A new commission this year by Bradford Literature Festival is a permanent multi-site public art installation celebrating the Brontë sisters. The project features four new, original works of writing engraved onto stones set into different locations in the rugged landscape of Yorkshire that the Brontës themselves immortalised with novels such as Jane Eyre andWuthering Heights. The captivating journey along the four points, of approximately 8 miles, form what is believed to have been the route the sisters themselves often took between their home in Thornton and the family parsonage in Haworth.
Of the four commissioned pieces, three of the works (by Kate Bush, Carol Ann Duffy and Jackie Kay) respond to one of the Brontë sisters each (Emily, Charlotte and Anne, respectively), while the fourth (by Jeanette Winterson) responds to the Brontë legacy as a whole. Several other special events are also programmed at the festival in homage to Bradford’s historical connection to the Brontë sisters, this year focusing on the bicentenary of Emily Brontë.
Another Bradford Literature Festival commission for 2018 is a selection of film poems responding to the paintings of Gustav Klimt, the crowning jewel in Austria’s symbolist movement. On the 100th anniversary of his death, the festival has asked poets Aviva Dautch, Jo Brandon and Shazea Quraishi to write new poetic answers to some of Klimt’s masterpieces.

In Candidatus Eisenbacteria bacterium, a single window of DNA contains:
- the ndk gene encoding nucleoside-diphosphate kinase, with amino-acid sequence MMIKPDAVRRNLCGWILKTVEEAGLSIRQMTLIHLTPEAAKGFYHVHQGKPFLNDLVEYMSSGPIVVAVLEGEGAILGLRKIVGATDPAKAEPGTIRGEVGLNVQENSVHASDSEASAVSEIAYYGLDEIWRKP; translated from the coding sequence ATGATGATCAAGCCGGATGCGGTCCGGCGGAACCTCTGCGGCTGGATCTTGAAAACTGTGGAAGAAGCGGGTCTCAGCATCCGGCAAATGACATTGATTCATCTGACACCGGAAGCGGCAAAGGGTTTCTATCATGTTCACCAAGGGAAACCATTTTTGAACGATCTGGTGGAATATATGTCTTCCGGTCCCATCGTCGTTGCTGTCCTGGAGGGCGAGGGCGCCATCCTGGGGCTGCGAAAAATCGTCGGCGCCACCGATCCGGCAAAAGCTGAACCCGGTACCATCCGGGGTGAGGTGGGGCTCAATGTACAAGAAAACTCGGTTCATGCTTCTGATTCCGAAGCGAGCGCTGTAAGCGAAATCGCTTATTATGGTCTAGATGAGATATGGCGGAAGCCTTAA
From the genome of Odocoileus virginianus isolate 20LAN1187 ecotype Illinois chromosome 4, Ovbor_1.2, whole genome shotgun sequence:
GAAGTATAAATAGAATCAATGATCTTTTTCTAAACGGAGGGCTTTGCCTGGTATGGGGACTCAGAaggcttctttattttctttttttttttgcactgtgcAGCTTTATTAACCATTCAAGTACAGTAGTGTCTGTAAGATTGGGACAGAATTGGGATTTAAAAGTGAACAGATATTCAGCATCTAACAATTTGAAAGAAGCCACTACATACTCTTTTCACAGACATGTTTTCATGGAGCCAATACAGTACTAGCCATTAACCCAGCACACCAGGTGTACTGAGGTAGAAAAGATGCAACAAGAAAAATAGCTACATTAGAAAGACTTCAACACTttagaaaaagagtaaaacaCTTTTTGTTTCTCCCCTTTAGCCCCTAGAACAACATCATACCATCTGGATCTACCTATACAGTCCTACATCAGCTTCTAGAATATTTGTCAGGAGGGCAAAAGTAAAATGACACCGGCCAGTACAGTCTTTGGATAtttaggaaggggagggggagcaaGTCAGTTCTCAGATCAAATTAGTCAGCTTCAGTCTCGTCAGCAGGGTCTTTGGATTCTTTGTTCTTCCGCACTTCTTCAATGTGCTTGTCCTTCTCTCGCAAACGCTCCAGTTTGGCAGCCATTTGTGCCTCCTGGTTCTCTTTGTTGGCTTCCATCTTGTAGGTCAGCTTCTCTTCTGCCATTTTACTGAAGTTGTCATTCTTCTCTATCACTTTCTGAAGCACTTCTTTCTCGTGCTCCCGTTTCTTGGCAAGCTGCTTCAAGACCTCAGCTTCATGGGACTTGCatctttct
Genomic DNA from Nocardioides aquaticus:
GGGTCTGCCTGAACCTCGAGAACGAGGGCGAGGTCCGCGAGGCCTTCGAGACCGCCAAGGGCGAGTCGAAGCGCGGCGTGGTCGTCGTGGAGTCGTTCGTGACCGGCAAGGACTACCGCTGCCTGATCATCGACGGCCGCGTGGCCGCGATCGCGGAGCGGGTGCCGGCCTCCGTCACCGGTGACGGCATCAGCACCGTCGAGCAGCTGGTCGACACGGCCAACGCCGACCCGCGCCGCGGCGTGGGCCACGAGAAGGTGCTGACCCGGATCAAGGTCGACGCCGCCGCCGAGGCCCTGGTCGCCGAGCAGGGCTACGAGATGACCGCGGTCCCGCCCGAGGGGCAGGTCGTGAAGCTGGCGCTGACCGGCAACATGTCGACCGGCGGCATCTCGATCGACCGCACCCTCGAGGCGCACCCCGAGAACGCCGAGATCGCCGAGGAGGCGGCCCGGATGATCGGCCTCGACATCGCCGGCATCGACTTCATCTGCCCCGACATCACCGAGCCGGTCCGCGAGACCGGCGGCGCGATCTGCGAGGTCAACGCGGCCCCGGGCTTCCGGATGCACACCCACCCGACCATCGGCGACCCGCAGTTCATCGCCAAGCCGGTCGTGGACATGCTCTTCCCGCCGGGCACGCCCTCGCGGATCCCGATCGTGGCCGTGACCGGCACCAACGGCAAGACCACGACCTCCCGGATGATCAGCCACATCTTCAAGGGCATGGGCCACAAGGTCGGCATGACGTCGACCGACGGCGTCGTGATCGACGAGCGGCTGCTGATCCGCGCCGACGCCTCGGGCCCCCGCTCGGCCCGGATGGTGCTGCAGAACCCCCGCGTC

Further developing its innovative approach to engaging young people, Bradford Literature Festival launches the new Schools Takeover Challenge which offers a group of students aged 16-17 the chance to curate and manage their own session to feature on the official festival programme. The session this year tackles the subject of interracial marriage, from Othello and Desdemona to Prince Harry and Megan Markle. The young curators are responsible for all aspects of the event, from pitching the concept and identifying and inviting speakers, to marketing and logistics, in a step towards becoming the festival-makers of the future.
The festival’s schools programme, which reaches upwards of 20,000 students this year, welcomes authors such as Terry Deary, creator of the Horrible Histories series, and Johnny Duddle, winner of the Waterstones Children’s Book Prize.